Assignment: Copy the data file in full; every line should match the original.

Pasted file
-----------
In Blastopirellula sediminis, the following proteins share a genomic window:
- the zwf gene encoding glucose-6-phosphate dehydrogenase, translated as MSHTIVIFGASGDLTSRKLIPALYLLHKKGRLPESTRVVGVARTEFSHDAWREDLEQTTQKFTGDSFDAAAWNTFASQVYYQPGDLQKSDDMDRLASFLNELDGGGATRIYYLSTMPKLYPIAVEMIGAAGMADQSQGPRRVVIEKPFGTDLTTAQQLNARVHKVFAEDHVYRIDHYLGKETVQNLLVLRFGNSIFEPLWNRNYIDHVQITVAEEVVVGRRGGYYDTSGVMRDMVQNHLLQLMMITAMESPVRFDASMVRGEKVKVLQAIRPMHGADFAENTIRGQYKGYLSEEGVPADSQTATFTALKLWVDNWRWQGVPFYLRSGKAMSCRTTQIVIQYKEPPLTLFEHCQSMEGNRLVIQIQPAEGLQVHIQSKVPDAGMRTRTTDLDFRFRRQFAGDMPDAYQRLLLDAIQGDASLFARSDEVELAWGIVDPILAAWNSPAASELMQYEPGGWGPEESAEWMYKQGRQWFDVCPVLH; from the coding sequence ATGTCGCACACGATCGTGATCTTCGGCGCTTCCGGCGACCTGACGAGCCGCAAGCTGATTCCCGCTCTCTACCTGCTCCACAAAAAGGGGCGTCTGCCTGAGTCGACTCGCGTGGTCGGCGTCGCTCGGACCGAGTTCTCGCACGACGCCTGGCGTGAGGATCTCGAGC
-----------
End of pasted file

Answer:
In Blastopirellula sediminis, the following proteins share a genomic window:
- the zwf gene encoding glucose-6-phosphate dehydrogenase, translated as MSHTIVIFGASGDLTSRKLIPALYLLHKKGRLPESTRVVGVARTEFSHDAWREDLEQTTQKFTGDSFDAAAWNTFASQVYYQPGDLQKSDDMDRLASFLNELDGGGATRIYYLSTMPKLYPIAVEMIGAAGMADQSQGPRRVVIEKPFGTDLTTAQQLNARVHKVFAEDHVYRIDHYLGKETVQNLLVLRFGNSIFEPLWNRNYIDHVQITVAEEVVVGRRGGYYDTSGVMRDMVQNHLLQLMMITAMESPVRFDASMVRGEKVKVLQAIRPMHGADFAENTIRGQYKGYLSEEGVPADSQTATFTALKLWVDNWRWQGVPFYLRSGKAMSCRTTQIVIQYKEPPLTLFEHCQSMEGNRLVIQIQPAEGLQVHIQSKVPDAGMRTRTTDLDFRFRRQFAGDMPDAYQRLLLDAIQGDASLFARSDEVELAWGIVDPILAAWNSPAASELMQYEPGGWGPEESAEWMYKQGRQWFDVCPVLH; from the coding sequence ATGTCGCACACGATCGTGATCTTCGGCGCTTCCGGCGACCTGACGAGCCGCAAGCTGATTCCCGCTCTCTACCTGCTCCACAAAAAGGGGCGTCTGCCTGAGTCGACTCGCGTGGTCGGCGTCGCTCGGACCGAGTTCTCGCACGACGCCTGGCGTGAGGATCTCGAGC